This tomb, built in 1570, is of particular cultural significance as it was the first garden-tomb on the Indian subcontinent. It inspired several major architectural innovations, culminating in the construction of the Taj Mahal.
The tomb of Humayun, second Mughal Emperor of India, was built by his widow, Biga Begum in 1569-70, 14 years after his death, at a cost of 1.5 million rupees. The tomb is in the centre of a large garden, laid out in char baah (four-fold) style, with pools joined by channels.
The tomb and its surrounding structures are substantially in their original state, and there have been high quality restorations over the past few years funded by the Aga Khan.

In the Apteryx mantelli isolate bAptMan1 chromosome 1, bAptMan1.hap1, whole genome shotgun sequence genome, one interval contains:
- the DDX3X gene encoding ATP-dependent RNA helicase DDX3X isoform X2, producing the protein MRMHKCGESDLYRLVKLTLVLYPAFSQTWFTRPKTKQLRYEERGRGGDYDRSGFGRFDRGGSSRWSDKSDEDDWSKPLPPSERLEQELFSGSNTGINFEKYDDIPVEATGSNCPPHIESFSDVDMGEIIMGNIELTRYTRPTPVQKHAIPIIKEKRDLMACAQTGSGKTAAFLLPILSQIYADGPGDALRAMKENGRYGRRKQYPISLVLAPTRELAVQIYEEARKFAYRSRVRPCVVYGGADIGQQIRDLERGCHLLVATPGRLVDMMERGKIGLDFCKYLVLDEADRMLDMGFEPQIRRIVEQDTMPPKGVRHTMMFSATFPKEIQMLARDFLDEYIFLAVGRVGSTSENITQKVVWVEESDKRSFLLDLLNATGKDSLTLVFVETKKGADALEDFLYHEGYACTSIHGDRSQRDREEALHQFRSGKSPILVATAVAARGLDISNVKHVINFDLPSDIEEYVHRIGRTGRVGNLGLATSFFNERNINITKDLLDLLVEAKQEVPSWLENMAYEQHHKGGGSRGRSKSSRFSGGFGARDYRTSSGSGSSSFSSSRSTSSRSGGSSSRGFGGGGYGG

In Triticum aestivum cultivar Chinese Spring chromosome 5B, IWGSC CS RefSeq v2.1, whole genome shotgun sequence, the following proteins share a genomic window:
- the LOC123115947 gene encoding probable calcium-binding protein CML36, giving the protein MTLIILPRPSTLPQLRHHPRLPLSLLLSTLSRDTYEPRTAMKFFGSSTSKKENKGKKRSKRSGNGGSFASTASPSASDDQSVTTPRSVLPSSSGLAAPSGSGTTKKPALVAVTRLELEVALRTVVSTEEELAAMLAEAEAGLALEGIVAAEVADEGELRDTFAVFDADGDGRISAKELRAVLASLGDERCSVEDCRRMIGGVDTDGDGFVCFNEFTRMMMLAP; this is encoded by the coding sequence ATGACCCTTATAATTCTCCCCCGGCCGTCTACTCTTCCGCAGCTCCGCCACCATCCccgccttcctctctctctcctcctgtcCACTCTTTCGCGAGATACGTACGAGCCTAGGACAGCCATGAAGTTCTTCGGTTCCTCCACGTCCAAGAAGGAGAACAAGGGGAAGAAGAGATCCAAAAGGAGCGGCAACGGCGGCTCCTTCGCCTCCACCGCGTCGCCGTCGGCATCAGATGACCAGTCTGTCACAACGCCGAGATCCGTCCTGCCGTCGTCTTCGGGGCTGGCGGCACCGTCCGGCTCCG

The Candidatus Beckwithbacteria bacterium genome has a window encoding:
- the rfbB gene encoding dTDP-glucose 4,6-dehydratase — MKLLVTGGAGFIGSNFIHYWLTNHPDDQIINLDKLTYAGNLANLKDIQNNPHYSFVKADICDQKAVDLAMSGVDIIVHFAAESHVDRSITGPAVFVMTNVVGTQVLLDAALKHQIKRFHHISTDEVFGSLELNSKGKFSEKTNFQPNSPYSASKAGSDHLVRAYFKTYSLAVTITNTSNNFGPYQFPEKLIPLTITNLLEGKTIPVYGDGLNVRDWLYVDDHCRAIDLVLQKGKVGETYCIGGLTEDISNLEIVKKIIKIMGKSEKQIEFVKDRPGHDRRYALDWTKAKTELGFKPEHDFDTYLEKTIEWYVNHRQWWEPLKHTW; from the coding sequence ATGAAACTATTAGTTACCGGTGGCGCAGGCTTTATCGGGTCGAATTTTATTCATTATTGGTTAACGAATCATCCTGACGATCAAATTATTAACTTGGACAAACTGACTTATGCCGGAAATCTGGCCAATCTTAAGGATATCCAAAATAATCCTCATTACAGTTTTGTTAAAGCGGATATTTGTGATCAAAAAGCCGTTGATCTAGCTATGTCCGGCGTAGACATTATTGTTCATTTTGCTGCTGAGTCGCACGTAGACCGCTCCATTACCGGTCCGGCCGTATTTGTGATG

The importance of Humayun's Tomb in the evolution of Mughal architecture is great. It is the first of a long series of dynastic tombs and innovative in a number of ways, notably by virtue of the fact that it introduced the garden tomb to the subcontinent. Humayun had travelled widely in the Islamic world, notably in Persia and central Asia, and brought back with him ideas that were applied by the architect of his tomb, under the direction of his widow, in this tomb.